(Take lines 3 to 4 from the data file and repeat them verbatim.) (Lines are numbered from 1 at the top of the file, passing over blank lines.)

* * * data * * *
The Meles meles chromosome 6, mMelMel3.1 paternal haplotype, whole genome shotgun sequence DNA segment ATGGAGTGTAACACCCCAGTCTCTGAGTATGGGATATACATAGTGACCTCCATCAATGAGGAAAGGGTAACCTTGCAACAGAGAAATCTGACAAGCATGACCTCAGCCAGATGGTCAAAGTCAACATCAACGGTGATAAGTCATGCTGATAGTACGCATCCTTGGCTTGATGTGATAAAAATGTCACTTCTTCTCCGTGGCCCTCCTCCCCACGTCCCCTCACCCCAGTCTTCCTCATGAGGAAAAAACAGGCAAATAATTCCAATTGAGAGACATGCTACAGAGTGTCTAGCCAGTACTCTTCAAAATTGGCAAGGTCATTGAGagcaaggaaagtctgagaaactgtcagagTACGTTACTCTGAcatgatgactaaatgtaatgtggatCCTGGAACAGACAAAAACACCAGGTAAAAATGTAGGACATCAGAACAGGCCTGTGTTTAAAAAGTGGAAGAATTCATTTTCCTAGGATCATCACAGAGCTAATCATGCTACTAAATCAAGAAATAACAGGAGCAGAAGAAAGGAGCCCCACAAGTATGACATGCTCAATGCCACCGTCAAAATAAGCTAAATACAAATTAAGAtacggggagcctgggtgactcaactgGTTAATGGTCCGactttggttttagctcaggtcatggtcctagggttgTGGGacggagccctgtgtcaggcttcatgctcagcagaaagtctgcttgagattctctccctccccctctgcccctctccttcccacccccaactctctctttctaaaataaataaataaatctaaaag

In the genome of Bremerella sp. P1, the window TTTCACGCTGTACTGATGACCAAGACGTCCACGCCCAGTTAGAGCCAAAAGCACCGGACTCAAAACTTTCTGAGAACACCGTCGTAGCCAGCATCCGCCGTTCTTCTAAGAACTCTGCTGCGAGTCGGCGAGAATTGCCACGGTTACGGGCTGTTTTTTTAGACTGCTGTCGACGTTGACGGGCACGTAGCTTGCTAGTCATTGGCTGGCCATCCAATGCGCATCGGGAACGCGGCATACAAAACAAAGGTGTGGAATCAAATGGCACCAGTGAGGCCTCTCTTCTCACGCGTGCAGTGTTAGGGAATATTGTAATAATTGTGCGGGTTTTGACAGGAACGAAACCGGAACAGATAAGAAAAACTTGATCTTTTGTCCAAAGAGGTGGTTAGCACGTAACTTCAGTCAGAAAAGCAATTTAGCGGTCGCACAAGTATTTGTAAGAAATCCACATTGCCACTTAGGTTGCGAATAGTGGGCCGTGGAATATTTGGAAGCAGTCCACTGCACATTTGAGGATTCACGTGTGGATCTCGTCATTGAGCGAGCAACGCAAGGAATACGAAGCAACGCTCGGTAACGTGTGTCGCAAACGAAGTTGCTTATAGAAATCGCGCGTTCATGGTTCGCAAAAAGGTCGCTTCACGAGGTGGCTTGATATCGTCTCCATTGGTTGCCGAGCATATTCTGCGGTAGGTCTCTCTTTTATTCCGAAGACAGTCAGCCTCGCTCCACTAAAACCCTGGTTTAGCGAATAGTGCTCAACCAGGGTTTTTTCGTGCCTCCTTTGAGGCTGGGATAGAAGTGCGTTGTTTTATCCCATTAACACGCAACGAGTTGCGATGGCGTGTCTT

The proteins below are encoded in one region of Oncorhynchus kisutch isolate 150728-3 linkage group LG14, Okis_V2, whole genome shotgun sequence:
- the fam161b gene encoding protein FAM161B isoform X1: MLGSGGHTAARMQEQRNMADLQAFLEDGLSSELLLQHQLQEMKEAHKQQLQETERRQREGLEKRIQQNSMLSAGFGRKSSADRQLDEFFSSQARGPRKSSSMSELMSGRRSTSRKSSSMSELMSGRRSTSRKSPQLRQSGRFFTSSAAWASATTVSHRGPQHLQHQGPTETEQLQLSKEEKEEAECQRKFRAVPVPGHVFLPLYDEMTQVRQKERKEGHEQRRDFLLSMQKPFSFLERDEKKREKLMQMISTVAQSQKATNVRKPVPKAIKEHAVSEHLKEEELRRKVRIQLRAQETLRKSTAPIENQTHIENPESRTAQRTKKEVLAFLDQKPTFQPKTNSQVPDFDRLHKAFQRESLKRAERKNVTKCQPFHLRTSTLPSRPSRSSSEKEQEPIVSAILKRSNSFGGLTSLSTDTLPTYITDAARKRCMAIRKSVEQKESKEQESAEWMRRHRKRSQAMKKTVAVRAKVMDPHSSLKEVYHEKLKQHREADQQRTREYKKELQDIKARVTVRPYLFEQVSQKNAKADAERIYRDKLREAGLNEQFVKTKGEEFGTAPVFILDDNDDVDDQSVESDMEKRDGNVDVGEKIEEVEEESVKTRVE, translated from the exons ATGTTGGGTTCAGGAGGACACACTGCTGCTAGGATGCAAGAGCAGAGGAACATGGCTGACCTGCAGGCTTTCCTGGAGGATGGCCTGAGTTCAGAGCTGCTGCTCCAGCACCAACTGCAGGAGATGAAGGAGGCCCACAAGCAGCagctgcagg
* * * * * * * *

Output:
The proteins below are encoded in one region of Oncorhynchus kisutch isolate 150728-3 linkage group LG14, Okis_V2, whole genome shotgun sequence:
- the fam161b gene encoding protein FAM161B isoform X1: MLGSGGHTAARMQEQRNMADLQAFLEDGLSSELLLQHQLQEMKEAHKQQLQETERRQREGLEKRIQQNSMLSAGFGRKSSADRQLDEFFSSQARGPRKSSSMSELMSGRRSTSRKSSSMSELMSGRRSTSRKSPQLRQSGRFFTSSAAWASATTVSHRGPQHLQHQGPTETEQLQLSKEEKEEAECQRKFRAVPVPGHVFLPLYDEMTQVRQKERKEGHEQRRDFLLSMQKPFSFLERDEKKREKLMQMISTVAQSQKATNVRKPVPKAIKEHAVSEHLKEEELRRKVRIQLRAQETLRKSTAPIENQTHIENPESRTAQRTKKEVLAFLDQKPTFQPKTNSQVPDFDRLHKAFQRESLKRAERKNVTKCQPFHLRTSTLPSRPSRSSSEKEQEPIVSAILKRSNSFGGLTSLSTDTLPTYITDAARKRCMAIRKSVEQKESKEQESAEWMRRHRKRSQAMKKTVAVRAKVMDPHSSLKEVYHEKLKQHREADQQRTREYKKELQDIKARVTVRPYLFEQVSQKNAKADAERIYRDKLREAGLNEQFVKTKGEEFGTAPVFILDDNDDVDDQSVESDMEKRDGNVDVGEKIEEVEEESVKTRVE, translated from the exons ATGTTGGGTTCAGGAGGACACACTGCTGCTAGGATGCAAGAGCAGAGGAACATGGCTGACCTGCAGGCTTTCCTGGAGGATGGCCTGAGTTCAGAGCTGCTGCTCCAGCACCAACTGCAGGAGATGAAGGAGGCCCACAAGCAGCagctgcagg